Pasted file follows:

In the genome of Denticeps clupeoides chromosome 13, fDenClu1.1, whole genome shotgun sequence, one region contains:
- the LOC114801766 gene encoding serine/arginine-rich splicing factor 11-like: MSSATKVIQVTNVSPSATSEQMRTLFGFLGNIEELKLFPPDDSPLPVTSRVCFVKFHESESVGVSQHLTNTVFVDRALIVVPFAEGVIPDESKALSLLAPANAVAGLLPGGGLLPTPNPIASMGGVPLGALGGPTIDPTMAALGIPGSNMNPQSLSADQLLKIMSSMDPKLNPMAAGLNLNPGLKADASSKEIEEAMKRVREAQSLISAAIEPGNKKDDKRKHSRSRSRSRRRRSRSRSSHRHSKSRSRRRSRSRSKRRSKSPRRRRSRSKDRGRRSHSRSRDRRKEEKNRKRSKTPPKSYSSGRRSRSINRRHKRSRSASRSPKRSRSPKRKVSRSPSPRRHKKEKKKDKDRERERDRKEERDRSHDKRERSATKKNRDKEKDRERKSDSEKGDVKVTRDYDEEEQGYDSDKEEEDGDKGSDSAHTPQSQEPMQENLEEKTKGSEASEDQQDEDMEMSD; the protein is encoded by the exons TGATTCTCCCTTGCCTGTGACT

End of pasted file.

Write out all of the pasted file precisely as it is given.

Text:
In the genome of Denticeps clupeoides chromosome 13, fDenClu1.1, whole genome shotgun sequence, one region contains:
- the LOC114801766 gene encoding serine/arginine-rich splicing factor 11-like: MSSATKVIQVTNVSPSATSEQMRTLFGFLGNIEELKLFPPDDSPLPVTSRVCFVKFHESESVGVSQHLTNTVFVDRALIVVPFAEGVIPDESKALSLLAPANAVAGLLPGGGLLPTPNPIASMGGVPLGALGGPTIDPTMAALGIPGSNMNPQSLSADQLLKIMSSMDPKLNPMAAGLNLNPGLKADASSKEIEEAMKRVREAQSLISAAIEPGNKKDDKRKHSRSRSRSRRRRSRSRSSHRHSKSRSRRRSRSRSKRRSKSPRRRRSRSKDRGRRSHSRSRDRRKEEKNRKRSKTPPKSYSSGRRSRSINRRHKRSRSASRSPKRSRSPKRKVSRSPSPRRHKKEKKKDKDRERERDRKEERDRSHDKRERSATKKNRDKEKDRERKSDSEKGDVKVTRDYDEEEQGYDSDKEEEDGDKGSDSAHTPQSQEPMQENLEEKTKGSEASEDQQDEDMEMSD; the protein is encoded by the exons TGATTCTCCCTTGCCTGTGACT